Maltby Academy has been successful in an application to the Royal Society, for a grant to set up a partnership with the University of Sheffield. This exciting project has been designed by Dr Naylor in the MA science department and Dr Nicola Hemmings who is a post-graduate research scientist in the Animal and Plant Science department at the University of Sheffield.
Over the past few years, Dr Hemmings has worked with a large number of schools, including Maltby Academy, and her outreach work has recently been recognised with the 2014 Science Communication Award from The Society of Biology.
The aim of this project is to set-up a long-term ecological study site at Maltby Academy. The ultimate aim is to provide for generations of Maltby students the opportunity to engage with real behavioural ecology projects. As well as igniting a passion for natural history, the approach will integrate technology, maths, computing, geography and other disciplines into a practical biology framework.
Year 7 and Year 12 students will establish a “field laboratory” around the Maltby Academy site, to allow them to test hypotheses about wild bird behaviour that they will create themselves and to develop a range of practical biology skills, including field observation, experimental design, data collection and interpretation. This will be achieved by setting up several nest boxes around the Academy site with webcams. Working directly with a range of field ornithologists at all levels, including undergraduate zoologists and active field researchers, students will learn independent research skills and the importance of wildlife monitoring. The students will also be invited to the University of Sheffield to share their data with the scientists, with the ultimate aim of getting some data published in a scientific journal.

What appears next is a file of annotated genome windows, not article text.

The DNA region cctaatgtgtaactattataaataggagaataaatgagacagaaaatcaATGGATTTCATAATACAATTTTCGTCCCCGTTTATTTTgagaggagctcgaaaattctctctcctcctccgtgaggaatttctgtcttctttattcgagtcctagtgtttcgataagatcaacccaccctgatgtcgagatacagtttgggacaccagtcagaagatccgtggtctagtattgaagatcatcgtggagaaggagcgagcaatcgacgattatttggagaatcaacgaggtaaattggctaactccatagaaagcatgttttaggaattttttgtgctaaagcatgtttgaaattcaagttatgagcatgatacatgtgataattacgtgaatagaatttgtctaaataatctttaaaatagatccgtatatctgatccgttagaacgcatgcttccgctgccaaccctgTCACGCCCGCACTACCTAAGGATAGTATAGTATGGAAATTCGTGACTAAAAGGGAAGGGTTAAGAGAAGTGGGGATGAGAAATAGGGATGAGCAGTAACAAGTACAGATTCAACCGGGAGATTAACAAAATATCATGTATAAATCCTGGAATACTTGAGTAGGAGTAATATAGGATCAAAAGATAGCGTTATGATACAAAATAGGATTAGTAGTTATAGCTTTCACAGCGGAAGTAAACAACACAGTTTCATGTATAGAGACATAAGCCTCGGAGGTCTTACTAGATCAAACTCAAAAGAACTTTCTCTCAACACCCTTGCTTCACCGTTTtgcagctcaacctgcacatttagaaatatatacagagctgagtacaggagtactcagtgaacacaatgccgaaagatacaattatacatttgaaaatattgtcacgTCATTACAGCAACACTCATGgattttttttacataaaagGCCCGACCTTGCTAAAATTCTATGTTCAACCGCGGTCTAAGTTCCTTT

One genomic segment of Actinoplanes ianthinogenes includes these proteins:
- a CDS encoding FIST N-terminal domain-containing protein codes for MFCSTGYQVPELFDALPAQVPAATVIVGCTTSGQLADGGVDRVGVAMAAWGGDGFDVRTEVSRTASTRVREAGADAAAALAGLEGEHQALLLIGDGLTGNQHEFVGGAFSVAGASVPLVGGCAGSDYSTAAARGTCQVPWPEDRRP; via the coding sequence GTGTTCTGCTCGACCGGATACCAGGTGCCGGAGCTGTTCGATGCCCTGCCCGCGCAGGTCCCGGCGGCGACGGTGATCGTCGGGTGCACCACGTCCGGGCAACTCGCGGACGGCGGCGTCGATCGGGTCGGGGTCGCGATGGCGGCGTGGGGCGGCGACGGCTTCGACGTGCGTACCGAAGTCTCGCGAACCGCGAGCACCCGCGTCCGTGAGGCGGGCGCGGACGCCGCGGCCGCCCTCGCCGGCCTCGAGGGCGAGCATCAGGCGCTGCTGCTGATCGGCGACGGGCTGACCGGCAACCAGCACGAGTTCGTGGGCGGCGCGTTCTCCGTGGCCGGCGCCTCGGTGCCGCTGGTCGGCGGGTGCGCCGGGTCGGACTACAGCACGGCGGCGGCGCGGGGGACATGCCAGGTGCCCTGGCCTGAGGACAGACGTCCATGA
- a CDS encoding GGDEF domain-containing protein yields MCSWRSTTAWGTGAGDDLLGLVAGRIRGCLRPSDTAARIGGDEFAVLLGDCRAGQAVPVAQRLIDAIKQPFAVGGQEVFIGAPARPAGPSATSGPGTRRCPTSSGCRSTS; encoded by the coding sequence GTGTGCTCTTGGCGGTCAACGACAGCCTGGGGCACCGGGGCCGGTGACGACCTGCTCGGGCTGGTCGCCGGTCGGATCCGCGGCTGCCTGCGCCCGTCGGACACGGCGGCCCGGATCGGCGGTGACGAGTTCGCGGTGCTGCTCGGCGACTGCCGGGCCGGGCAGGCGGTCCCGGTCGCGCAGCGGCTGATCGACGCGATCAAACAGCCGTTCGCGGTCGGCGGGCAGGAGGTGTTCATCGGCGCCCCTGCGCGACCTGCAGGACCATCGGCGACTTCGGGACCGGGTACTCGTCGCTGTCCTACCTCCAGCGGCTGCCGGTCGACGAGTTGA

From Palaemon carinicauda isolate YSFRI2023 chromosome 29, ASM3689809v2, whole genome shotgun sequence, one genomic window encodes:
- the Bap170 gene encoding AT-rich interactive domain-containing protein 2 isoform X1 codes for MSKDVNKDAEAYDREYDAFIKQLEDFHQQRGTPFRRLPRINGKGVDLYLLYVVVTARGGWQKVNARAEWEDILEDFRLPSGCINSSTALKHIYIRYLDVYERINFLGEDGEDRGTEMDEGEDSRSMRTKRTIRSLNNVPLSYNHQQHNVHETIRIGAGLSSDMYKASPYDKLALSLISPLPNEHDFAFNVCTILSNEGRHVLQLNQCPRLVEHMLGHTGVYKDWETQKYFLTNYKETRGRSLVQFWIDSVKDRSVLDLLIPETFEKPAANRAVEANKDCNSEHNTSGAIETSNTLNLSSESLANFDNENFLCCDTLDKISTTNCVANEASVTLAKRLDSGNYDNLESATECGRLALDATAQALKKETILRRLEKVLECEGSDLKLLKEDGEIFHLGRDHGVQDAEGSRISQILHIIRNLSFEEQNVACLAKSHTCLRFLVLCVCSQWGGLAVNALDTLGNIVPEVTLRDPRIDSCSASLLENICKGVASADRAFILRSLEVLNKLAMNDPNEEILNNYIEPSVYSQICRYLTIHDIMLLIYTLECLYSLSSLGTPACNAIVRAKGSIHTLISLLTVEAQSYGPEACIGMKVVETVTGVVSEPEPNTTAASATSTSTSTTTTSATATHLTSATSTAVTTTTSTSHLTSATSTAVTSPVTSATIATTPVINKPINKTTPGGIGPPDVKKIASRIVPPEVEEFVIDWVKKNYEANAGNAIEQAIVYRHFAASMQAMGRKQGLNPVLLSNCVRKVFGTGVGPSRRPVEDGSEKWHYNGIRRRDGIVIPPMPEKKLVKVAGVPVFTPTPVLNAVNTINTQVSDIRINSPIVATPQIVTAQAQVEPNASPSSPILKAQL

The project will start this term in collaboration with the technology department and an after school club of year 7 students will start making the nest boxes and then will help to set them up around the Academy site. The monitoring of the boxes and visits from the scientists will begin in September 2015.